Fitbit Ionic Smartwatch Review

The Fitbit Ionic is Fitbit’s most advanced device to date and first attempt at a full-featured smartwatch with customizable watchfaces, notifications, and apps alongside the signature features I love and depend on from my Fitbit.

I was seeded the Fitbit Ionic about a month ago to review. I was so excited because I’d already written about the Ionic previously in a blog post, but I really wanted to get my hands on an actual unit.

I ran the Takbo.PH Women’s Stride Virtual Run for the entire month I tested the Ionic, so I really got to know the watch. Read all about the product specs and new features here.

Things I was happiest about:

  • The Ionic has a Treadmill workout option so it was able to capture pace, heart rate, and distance while I ran most of my required kilometers on treadmills. Its Outdoor Run workout option also has really good reliable GPS (with GLONASS).
  • Heart rate could be captured on-the-go right from my wrist, so there was no longer any need to wear a chest HR strap which usually causes chafing.
  • Data displayed on the watch screen during run workouts was pretty good (options to display pace, distance, elapsed time, lap time, and time of day).
  • I could use the Ionic alongside other Fitbit products I already own, and because they were all synced to one ecosystem, all my fitness data could be viewed in one place.
  • Customizable watch face and potential for changing strap colors let me express my individuality and personality through this wrist accessory.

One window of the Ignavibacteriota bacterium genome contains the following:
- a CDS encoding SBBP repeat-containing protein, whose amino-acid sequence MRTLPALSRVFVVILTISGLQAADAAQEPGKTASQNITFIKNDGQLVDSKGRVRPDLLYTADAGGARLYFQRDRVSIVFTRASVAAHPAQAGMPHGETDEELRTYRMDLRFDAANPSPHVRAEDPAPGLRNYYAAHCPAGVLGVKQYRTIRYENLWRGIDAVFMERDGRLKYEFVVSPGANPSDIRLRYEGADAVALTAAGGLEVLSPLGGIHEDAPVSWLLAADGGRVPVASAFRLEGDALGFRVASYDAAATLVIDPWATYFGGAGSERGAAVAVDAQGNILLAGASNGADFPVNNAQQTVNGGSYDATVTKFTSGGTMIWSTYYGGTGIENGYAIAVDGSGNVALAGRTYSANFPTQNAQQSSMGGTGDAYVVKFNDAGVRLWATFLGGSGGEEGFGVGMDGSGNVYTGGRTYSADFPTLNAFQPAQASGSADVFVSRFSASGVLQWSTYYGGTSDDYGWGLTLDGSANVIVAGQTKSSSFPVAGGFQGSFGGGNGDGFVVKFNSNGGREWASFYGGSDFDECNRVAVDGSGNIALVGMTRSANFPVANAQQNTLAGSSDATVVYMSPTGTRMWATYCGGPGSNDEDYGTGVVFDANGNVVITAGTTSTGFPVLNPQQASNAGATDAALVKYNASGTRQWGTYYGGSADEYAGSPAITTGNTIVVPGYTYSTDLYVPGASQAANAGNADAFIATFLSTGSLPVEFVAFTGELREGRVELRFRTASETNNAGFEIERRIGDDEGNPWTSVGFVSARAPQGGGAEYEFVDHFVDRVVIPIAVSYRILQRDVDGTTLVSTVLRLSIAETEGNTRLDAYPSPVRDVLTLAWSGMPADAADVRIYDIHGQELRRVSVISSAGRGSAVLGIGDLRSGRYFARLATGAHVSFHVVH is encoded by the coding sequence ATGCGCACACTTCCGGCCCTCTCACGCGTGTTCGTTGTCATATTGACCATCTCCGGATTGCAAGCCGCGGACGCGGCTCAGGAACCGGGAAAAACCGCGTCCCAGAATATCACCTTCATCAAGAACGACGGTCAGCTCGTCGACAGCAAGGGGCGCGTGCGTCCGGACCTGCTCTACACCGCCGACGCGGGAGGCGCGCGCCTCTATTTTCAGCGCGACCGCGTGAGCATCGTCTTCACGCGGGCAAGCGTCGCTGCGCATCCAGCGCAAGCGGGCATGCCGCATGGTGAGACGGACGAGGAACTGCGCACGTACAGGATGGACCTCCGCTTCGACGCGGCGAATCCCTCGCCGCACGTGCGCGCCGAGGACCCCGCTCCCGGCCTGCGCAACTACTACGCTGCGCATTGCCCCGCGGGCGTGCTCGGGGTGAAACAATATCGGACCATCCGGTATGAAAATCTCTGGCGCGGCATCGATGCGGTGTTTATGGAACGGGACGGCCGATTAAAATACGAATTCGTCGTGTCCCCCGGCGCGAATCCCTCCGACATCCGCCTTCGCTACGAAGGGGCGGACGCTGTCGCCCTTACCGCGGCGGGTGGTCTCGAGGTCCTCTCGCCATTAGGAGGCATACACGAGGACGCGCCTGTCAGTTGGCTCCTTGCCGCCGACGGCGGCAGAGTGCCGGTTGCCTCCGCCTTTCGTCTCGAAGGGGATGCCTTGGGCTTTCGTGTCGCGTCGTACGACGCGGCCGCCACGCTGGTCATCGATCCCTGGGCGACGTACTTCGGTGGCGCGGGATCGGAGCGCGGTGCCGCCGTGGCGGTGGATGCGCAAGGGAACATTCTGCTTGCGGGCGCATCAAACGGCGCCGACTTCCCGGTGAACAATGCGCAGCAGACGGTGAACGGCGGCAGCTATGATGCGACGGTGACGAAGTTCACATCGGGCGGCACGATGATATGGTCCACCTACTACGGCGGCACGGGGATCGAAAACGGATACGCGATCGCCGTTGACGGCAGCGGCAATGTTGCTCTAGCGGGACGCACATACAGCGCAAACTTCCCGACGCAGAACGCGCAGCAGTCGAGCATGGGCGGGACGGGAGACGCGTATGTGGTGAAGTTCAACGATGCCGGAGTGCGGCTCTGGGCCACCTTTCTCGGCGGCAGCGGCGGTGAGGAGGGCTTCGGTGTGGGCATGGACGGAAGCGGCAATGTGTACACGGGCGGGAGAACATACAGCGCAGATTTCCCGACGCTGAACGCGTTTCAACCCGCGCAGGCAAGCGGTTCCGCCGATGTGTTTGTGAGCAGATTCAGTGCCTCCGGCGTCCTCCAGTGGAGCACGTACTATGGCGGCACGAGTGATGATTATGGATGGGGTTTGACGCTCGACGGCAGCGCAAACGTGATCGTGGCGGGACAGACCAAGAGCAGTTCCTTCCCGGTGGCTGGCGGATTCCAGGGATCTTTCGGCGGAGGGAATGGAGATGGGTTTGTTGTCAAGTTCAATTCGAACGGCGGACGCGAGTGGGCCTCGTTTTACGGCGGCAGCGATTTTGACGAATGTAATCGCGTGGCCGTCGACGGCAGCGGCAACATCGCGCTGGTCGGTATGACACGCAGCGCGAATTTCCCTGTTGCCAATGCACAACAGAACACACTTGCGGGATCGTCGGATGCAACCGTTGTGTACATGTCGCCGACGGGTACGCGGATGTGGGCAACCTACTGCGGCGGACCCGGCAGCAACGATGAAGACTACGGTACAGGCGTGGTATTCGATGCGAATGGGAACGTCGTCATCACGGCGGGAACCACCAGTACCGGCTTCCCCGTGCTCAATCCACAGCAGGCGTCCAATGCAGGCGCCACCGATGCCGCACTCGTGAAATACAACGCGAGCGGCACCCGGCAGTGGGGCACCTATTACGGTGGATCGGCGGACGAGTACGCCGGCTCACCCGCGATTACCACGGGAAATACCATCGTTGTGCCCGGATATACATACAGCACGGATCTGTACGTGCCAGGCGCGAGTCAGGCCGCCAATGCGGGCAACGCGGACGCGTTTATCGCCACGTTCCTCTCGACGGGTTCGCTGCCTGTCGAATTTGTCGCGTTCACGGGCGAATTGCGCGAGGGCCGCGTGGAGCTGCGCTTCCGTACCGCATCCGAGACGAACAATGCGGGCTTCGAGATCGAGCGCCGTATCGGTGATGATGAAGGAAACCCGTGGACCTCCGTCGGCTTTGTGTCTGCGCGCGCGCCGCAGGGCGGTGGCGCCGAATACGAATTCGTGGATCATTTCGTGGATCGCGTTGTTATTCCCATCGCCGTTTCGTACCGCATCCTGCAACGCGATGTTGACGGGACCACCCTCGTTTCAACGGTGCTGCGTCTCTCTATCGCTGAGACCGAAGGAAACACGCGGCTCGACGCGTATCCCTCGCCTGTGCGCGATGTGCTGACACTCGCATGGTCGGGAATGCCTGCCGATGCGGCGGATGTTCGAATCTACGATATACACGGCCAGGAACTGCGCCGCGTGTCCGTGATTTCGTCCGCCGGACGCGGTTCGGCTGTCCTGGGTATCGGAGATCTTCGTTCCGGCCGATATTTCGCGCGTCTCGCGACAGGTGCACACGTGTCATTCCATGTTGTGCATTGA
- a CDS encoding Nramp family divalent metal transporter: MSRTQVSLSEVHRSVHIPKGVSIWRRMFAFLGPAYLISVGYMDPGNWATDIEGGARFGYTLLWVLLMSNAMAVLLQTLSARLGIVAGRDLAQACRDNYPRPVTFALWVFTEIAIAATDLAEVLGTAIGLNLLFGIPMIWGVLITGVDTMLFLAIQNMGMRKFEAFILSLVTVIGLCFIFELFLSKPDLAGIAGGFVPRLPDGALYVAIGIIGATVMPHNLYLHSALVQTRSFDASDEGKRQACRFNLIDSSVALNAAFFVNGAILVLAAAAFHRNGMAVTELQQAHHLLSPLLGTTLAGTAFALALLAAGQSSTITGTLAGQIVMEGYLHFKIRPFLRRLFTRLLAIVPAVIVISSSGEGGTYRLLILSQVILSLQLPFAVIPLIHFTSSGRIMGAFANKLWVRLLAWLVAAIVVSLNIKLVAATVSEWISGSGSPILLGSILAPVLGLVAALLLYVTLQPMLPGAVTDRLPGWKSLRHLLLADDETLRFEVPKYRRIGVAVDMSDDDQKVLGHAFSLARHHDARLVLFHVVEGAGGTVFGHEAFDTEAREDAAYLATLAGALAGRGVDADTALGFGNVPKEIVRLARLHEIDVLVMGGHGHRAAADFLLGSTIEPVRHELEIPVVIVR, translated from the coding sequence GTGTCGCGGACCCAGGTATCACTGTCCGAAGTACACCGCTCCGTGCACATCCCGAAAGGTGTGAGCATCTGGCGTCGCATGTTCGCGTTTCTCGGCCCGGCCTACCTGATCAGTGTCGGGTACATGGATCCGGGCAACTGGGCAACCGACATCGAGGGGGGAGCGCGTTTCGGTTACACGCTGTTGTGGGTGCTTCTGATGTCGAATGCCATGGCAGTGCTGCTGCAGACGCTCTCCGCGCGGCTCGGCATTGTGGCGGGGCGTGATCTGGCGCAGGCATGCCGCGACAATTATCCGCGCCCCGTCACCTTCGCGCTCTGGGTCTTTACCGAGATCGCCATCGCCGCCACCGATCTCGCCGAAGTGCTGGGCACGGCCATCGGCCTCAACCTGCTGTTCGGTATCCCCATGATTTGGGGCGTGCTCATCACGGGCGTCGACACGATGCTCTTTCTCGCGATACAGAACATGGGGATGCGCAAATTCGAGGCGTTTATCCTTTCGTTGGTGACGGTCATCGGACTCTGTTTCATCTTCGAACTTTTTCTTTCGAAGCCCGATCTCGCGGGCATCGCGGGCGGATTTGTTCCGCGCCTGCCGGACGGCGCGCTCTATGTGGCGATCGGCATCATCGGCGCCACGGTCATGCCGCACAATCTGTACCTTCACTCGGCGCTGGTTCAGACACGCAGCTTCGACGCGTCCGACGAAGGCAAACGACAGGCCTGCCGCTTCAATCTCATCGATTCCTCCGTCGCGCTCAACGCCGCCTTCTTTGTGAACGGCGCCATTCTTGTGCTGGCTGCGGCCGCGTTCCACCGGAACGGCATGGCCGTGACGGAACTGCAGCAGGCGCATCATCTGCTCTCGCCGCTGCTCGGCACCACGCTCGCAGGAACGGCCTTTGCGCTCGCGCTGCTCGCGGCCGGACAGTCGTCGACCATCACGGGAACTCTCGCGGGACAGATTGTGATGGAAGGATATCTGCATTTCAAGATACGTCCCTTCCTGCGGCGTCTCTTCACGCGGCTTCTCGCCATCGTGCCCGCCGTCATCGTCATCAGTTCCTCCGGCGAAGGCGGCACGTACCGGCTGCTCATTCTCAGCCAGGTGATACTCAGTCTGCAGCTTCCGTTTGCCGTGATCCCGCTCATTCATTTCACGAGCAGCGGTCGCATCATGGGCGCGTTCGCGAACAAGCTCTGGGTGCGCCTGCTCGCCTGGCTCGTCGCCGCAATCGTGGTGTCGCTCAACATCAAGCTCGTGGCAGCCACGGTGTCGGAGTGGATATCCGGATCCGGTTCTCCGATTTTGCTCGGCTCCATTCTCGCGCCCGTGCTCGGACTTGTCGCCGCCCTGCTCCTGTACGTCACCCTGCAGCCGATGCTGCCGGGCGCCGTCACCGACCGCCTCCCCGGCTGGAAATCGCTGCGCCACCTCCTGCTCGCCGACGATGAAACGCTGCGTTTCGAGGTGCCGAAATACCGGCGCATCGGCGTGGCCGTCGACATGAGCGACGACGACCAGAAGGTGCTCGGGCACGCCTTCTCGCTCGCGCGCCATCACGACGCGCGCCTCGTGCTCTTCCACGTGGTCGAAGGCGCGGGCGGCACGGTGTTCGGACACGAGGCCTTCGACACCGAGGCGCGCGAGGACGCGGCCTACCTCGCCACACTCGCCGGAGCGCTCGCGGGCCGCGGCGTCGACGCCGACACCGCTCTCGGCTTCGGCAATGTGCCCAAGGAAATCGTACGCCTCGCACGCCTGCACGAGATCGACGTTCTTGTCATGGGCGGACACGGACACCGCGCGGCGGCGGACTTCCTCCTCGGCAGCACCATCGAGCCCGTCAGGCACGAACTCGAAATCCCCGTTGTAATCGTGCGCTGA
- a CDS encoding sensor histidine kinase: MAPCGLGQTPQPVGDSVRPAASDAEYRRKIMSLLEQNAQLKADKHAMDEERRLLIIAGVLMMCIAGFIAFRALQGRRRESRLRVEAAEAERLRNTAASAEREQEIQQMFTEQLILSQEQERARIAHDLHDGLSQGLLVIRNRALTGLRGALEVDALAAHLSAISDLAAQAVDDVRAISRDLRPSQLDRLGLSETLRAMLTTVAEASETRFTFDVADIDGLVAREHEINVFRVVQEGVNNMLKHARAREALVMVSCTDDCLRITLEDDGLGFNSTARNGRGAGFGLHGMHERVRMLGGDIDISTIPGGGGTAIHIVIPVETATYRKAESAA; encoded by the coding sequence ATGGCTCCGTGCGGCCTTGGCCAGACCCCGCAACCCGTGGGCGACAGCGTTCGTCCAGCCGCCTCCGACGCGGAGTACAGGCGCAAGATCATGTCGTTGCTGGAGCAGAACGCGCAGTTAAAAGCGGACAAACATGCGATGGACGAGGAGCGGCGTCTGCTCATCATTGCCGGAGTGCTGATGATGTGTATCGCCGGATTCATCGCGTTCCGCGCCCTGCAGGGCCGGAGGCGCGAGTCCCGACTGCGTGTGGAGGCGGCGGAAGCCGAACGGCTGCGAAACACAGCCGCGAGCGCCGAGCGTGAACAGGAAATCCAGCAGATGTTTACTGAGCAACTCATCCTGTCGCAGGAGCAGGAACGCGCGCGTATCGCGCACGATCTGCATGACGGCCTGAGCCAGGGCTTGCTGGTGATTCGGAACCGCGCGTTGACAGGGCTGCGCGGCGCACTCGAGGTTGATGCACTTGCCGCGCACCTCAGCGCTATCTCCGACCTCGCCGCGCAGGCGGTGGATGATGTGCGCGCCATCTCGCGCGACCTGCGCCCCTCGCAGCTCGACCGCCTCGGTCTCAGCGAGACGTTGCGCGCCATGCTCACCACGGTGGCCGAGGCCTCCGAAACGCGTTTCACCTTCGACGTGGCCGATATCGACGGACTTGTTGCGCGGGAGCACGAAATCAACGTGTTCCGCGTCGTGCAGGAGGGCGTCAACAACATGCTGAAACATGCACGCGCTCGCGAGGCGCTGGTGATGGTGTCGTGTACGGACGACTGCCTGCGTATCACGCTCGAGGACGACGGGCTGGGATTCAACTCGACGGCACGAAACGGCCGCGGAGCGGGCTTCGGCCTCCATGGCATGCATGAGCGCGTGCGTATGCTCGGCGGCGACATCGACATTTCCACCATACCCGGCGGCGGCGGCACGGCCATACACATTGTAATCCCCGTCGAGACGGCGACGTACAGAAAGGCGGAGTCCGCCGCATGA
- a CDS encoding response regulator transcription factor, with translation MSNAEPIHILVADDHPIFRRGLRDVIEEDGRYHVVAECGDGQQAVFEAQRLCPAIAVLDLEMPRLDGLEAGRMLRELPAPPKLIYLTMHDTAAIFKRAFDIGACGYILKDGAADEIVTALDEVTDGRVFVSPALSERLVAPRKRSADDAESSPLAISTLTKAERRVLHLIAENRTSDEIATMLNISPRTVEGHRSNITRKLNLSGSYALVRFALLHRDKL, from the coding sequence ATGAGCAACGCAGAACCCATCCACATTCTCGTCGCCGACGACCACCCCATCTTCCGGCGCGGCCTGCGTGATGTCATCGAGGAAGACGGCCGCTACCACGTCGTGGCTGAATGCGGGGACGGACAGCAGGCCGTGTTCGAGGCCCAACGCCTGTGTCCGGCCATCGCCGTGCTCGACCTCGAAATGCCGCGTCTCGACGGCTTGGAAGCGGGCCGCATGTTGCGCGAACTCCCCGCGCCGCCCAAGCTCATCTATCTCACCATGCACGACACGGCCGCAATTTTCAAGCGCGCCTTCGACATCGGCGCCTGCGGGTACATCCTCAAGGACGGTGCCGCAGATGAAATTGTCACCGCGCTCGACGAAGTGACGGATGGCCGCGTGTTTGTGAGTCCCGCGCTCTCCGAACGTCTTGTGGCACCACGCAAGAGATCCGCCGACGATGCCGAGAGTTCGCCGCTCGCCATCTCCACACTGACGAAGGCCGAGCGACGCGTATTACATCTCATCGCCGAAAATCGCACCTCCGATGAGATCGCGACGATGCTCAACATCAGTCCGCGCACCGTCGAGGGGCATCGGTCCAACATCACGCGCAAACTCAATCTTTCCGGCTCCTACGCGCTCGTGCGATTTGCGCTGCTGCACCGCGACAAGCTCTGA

Things I was less thrilled about:

  • Workout uploading through Fitbit linked to Strava only worked for outdoor runs. Treadmill runs and pool swims, even if they synced successfully onto the Fitbit app, did not show up on Strava.
  • Music needs to be stored locally as MP3 files — no Spotify app available yet. (Deezer now has a Fitbit app.)
  • No option to record rest intervals during swim sessions, or record drill laps.
  • No capability to pair ANT+ transmitters for bike power, cadence, and indoor speed.

However, because the Fitbit Ionic is like a miniature computer on your wrist, an update to the firmware can add on some of that functionality that could round it out as an alternative to dedicated sports GPS watches like Garmin and Suunto.

On the whole though, if you want a smart watch that has some capability as a workout watch as well, the Fitbit Ionic might be just the thing for you.

Check out the full review on my vlog below:

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